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  • "Where the Cult is in the Hands of the People"Enlightened Catholicism and Colonization on the Texas Frontier
  • Brian Stauffer (bio)

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Catholic diocese map of Mexico, early nineteenth century. Courtesy of the Mapoteca "Manuel Orozco y Berra" del Servicio de Información Agroalimentaria y Pesquera.

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In November 1828, Father Miguel Ramos Arizpe, precentor in the cathedral of Puebla, wrote to the vice president of Mexico requesting permission to colonize a strip of vacant land on the Rio Grande in the state of Coahuila y Texas. Ramos Arizpe proposed to settle two hundred families, which he hoped would be mostly Mexican nationals, "since it is my aim to encourage retired and injured soldiers and so many poor families from [Coahuila y Texas], Nuevo León, and Tamaulipas to leave behind their misery while also preventing our best lands from being taken by foreigners." This was far from the first time the enlightened priest involved himself in the matter of northern colonization. Ramos Arizpe had called for the planting of colonies in the frontier provinces as Coahuila's delegate at the Cortes of Cádiz (1810–12), where the native of Saltillo served on the colonization committee; he also authored New Spain's colonization law of 1821, under auspices of which Moses Austin received his empresario contract.1 [End Page 243]

Ramos Arizpe was neither the first nor last Catholic clergyman to take an interest in northern colonization. The bishop of Linares, Primo Feliciano Marín de Porras, whose diocese included Coahuila and Texas, had pitched his own colonization scheme to royal officials in 1806.2 Father José Antonio Gutiérrez de Lara, a Tamaulipas native and brother of the insurgent Bernardo Gutiérrez de Lara, sat on the colonization committee of Emperor Iturbide's Junta Instituyente, helping draft the Imperial Colonization Law of 1823. Later, he played a key role in designing Tamaulipas's state colonization program.3 San Antonio's parish priest, Refugio de la Garza, made his own plea for colonization of Texas as a delegate to the Constituent Congress of 1822, where he served on the colonization committee.4 In his efforts, he received vocal support from the Monterreybased Dominican insurgent, Fray Servando Teresa de Mier, who served on the same committee and proved an ardent colonization booster.5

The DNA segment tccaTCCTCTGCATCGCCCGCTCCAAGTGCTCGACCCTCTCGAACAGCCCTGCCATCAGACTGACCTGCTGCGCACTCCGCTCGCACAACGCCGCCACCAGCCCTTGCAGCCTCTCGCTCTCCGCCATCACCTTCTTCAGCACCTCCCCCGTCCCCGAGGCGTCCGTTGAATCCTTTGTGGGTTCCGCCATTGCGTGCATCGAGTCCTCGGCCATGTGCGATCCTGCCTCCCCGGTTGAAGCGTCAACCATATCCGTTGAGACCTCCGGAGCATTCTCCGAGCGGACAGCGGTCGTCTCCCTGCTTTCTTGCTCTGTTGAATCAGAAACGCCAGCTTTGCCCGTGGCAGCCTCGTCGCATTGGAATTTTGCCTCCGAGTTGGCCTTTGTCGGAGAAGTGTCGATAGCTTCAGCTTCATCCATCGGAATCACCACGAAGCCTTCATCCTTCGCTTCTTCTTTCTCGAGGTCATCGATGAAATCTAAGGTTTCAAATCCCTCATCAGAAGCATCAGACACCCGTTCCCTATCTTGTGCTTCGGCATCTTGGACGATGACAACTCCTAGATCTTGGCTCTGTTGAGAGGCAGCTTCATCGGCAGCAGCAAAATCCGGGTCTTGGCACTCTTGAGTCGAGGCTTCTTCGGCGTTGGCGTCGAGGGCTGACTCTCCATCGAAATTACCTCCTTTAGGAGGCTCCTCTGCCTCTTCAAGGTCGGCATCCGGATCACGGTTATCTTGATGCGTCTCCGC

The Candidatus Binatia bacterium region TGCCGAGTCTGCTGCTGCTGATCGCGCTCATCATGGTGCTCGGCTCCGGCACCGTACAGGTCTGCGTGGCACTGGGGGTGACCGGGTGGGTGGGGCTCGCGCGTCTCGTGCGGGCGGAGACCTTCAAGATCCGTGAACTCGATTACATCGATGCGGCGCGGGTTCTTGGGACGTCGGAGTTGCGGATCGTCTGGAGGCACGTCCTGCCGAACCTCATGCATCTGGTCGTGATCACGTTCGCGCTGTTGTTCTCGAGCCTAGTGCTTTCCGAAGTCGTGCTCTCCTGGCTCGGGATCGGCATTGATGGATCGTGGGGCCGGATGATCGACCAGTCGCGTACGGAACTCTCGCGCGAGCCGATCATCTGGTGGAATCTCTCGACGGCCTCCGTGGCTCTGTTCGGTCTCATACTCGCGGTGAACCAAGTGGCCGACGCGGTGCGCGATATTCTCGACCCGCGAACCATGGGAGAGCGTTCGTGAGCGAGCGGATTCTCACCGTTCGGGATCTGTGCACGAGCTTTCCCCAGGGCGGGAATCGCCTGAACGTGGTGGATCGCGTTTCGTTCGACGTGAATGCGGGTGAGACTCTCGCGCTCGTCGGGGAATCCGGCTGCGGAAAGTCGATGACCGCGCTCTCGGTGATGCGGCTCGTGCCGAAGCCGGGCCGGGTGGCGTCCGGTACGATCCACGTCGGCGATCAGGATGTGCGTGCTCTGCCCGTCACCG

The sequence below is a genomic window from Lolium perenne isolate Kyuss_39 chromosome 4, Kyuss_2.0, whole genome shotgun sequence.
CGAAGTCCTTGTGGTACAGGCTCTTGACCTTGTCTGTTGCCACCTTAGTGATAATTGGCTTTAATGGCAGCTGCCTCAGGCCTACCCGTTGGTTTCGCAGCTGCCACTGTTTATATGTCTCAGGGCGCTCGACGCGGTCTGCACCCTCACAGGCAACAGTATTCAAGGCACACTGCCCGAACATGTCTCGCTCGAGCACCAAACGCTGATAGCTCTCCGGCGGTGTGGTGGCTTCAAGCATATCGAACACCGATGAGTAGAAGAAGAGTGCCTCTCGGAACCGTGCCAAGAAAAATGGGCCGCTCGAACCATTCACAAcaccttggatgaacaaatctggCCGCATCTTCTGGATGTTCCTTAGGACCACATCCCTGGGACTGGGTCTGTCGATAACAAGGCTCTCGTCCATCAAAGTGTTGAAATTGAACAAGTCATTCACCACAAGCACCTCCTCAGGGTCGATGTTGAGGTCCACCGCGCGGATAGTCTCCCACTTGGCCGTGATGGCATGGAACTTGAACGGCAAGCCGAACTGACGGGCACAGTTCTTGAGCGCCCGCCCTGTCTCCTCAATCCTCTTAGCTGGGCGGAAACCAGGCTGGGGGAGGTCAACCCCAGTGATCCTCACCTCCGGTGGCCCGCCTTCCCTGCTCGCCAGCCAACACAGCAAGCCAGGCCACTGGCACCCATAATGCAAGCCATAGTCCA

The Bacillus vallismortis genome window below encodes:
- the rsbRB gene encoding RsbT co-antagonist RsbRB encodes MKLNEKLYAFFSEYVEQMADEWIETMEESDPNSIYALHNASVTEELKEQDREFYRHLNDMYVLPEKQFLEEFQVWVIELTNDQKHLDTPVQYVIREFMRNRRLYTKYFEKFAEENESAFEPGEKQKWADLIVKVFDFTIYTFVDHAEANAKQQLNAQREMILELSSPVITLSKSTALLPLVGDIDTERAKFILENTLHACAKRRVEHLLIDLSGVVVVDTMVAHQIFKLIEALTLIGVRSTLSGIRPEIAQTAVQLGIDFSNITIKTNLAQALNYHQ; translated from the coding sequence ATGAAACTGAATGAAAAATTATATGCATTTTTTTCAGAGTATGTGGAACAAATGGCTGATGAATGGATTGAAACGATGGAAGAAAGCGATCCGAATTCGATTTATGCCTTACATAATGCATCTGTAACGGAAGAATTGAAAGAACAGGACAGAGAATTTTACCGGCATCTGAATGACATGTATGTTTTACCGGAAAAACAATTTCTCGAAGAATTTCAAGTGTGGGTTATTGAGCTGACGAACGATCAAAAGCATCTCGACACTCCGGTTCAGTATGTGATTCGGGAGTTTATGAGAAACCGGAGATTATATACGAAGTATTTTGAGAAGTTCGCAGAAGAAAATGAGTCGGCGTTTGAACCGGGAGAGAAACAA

What explains the decisive influence of Catholic clergymen in the advent of the colonization programs that reshaped Mexican Texas and ultimately the U.S.–Mexico borderlands? The question becomes more significant when one considers the common historiographical charge that the Mexican Church essentially abandoned Texas to the Protestant masses that came after 1820. Indeed, in the works of historians such as William Stuart Red, David Weber, and Howard Miller, Mexican Texas appears as a spiritual wilderness—an unchurched frontier forgotten by the diocesan hierarchy and mostly aloof from the crippling debates about Catholicism and nationhood then taking place in Mexico City.6 Even Carlos [End Page 244] E. Castañeda, whose monumental, Knights of Columbus-sponsored work Our Catholic Heritage in Texas concerns itself principally with writing the Catholic Church back into the familiar Texas narrative of "civilizing" conquerors taming a "savage" land, imagines the Mexican period as a garden of Gethsemane, where the Church "agonized" before rising again (albeit in frenchified form) under the Texas and U.S. flags.7

More recent scholars of Texas, when they are not actively reproducing this image of decline, tend to minimize the role of Catholicism in shaping the region's nineteenth-century trajectory.8 In the far northeast of Mexico, these accounts argue, regional priorities of shoring up the Comanche frontier and developing a cotton economy relegated spiritual concerns to the backseat and Anglo colonization was an essentially secular business; legal provisions for Catholic exclusivity were ignored by winking Mexican alcaldes and scheming Protestant newcomers alike. When historians have paid attention to the religious ramifications of colonization in northeastern Mexico, moreover, they have tended to see the latter as roughly synonymous with Protestantization—the issuing of colonization contracts to Anglo empresarios appears as either an act of divine providence or a devil's bargain, depending...


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